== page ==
Building yourself up through resistance training
Resistance training works wonders on your self-confidence. You watch the barbell get heavier week by week. You’ll find yourself able to perform more push ups, more pull ups, more squats. You will also find yourself able to hold poses you never thought possible.
Your musculature develops, too, which gives you a certain confidence all of its own. There’s nothing like filling out a t-shirt the good way to give you a bit of a boost.
(Can’t get no) satisfaction
There is also something inherently satisfying about resistance training.
We all need an outlet for our stress and depression. Lifting heavy weights or pushing yourself through a rigorous yoga session scratches a very particular itch. It allows you to vent and pour your emotions into one very immediate and present physical challenge.
As a side note, working a heavy punch bag can also be very useful here, and, can be considered resistance work. I hold a couple of blackbelts and spending some time on the bag never fails to leave me happier and more relaxed.)
Any decent resistance training schedule is precise.
Many outsiders to the world of weight lifting think it’s about hefty bros throwing weights around without any regard for discipline, focus or longevity. The reverse is true – lifters live their lives by timetables, by goals and targets, and by counting up their progress by whichever metrics may be most relevant.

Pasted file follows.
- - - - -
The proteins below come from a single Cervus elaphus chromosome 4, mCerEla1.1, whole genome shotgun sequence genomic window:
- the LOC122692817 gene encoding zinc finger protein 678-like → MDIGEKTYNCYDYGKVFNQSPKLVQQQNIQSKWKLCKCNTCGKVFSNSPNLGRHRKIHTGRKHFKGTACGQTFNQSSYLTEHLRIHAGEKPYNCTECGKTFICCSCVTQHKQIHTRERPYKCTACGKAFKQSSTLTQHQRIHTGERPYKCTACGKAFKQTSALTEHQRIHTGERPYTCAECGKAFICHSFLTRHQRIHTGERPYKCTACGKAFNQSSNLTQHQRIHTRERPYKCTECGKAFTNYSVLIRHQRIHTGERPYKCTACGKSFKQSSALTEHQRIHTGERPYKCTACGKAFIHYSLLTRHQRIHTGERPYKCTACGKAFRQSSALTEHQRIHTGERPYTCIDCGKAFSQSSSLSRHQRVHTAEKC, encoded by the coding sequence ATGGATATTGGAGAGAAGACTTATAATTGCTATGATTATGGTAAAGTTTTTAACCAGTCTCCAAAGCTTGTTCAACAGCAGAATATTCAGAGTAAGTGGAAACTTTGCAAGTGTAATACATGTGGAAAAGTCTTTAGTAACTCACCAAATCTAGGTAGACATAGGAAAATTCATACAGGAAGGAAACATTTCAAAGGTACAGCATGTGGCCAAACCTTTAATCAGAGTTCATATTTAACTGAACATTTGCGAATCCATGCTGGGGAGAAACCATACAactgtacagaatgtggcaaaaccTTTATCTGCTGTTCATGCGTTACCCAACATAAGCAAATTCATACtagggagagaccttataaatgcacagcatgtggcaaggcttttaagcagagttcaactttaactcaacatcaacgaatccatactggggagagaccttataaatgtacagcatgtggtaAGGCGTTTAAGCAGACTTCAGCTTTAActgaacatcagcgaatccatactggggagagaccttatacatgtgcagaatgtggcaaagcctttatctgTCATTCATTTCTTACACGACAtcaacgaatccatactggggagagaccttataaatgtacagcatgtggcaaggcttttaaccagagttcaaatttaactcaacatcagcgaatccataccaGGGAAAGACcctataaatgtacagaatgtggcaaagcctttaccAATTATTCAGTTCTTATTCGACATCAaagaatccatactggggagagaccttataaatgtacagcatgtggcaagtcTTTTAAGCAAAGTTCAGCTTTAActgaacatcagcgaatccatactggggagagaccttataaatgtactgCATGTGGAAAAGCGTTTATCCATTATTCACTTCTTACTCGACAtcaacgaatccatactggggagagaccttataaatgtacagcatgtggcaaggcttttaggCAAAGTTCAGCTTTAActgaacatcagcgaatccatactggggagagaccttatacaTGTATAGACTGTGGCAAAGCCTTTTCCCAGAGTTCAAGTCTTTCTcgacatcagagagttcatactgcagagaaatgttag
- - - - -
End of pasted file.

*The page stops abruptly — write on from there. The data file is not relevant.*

This allows you to build long-term focus. It allows you to work towards something healthy. There are few things better for coming out of a broader funk than setting yourself a task and seeing it through.
In-session focus is also important. Your short-term focus, your ability to deconstruct a problem into manageable chunks, your ability to commit yourself to one very present task will be built up. This is crucial.
A social club to optimise your recovery
You don’t have to hit the weights room on your own to take part in resistance training. Circuit training classes, HIIT classes, CrossFit boxes, weightlifting sessions, and many, many more styles of group activity can introduce you to lifting and carry you through on your journey.
Then, of course, there are Pilates classes, yoga classes, Calisthenics classes and so on.
In short, you will always be able to surround yourself with people, if that is what you want. A common goal, a common mindset, a shared experience, and the simple act of reaching out to the world. It all comes together to make you happier whilst easing anxiety and depression.
This isn’t unique to resistance training, of course. However, it’s there for the taking, and I would thoroughly encourage anybody to get involved.
Recoverlutions Wellness Hub provides on demand classes of yoga, fitness, breath work, meditation and more. Join our qualified professionals and access from the comfort of your own home.
Author - James
Exercise and anxiety: how to treat anxiety with physical activity
The anxiolytic effects of resistance exercise -https://www.ncbi.nlm.nih.gov/pmc/articles/PMC4090891/